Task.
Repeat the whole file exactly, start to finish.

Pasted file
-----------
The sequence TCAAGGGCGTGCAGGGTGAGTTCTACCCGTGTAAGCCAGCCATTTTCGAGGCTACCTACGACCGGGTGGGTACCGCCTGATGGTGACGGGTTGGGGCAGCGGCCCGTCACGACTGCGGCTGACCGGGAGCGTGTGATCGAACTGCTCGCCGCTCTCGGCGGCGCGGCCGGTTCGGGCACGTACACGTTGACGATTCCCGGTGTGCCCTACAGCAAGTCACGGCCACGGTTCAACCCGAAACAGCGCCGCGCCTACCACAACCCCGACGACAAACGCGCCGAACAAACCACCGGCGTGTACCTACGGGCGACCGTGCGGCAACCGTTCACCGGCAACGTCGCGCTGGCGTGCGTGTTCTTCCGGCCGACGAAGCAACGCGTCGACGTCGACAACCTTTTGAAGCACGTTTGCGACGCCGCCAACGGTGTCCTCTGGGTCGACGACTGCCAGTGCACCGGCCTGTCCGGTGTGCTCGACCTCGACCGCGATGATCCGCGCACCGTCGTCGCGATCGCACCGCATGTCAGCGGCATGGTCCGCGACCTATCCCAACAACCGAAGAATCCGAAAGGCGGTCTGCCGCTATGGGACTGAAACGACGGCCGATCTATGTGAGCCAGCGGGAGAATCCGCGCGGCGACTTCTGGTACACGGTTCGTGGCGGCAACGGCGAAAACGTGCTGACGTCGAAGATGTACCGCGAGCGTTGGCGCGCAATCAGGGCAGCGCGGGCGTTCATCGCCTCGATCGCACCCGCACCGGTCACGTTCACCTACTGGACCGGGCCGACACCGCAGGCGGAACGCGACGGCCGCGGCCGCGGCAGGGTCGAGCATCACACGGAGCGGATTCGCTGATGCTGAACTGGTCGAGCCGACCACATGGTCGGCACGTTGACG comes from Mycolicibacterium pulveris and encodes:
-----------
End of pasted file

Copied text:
The sequence TCAAGGGCGTGCAGGGTGAGTTCTACCCGTGTAAGCCAGCCATTTTCGAGGCTACCTACGACCGGGTGGGTACCGCCTGATGGTGACGGGTTGGGGCAGCGGCCCGTCACGACTGCGGCTGACCGGGAGCGTGTGATCGAACTGCTCGCCGCTCTCGGCGGCGCGGCCGGTTCGGGCACGTACACGTTGACGATTCCCGGTGTGCCCTACAGCAAGTCACGGCCACGGTTCAACCCGAAACAGCGCCGCGCCTACCACAACCCCGACGACAAACGCGCCGAACAAACCACCGGCGTGTACCTACGGGCGACCGTGCGGCAACCGTTCACCGGCAACGTCGCGCTGGCGTGCGTGTTCTTCCGGCCGACGAAGCAACGCGTCGACGTCGACAACCTTTTGAAGCACGTTTGCGACGCCGCCAACGGTGTCCTCTGGGTCGACGACTGCCAGTGCACCGGCCTGTCCGGTGTGCTCGACCTCGACCGCGATGATCCGCGCACCGTCGTCGCGATCGCACCGCATGTCAGCGGCATGGTCCGCGACCTATCCCAACAACCGAAGAATCCGAAAGGCGGTCTGCCGCTATGGGACTGAAACGACGGCCGATCTATGTGAGCCAGCGGGAGAATCCGCGCGGCGACTTCTGGTACACGGTTCGTGGCGGCAACGGCGAAAACGTGCTGACGTCGAAGATGTACCGCGAGCGTTGGCGCGCAATCAGGGCAGCGCGGGCGTTCATCGCCTCGATCGCACCCGCACCGGTCACGTTCACCTACTGGACCGGGCCGACACCGCAGGCGGAACGCGACGGCCGCGGCCGCGGCAGGGTCGAGCATCACACGGAGCGGATTCGCTGATGCTGAACTGGTCGAGCCGACCACATGGTCGGCACGTTGACG comes from Mycolicibacterium pulveris and encodes: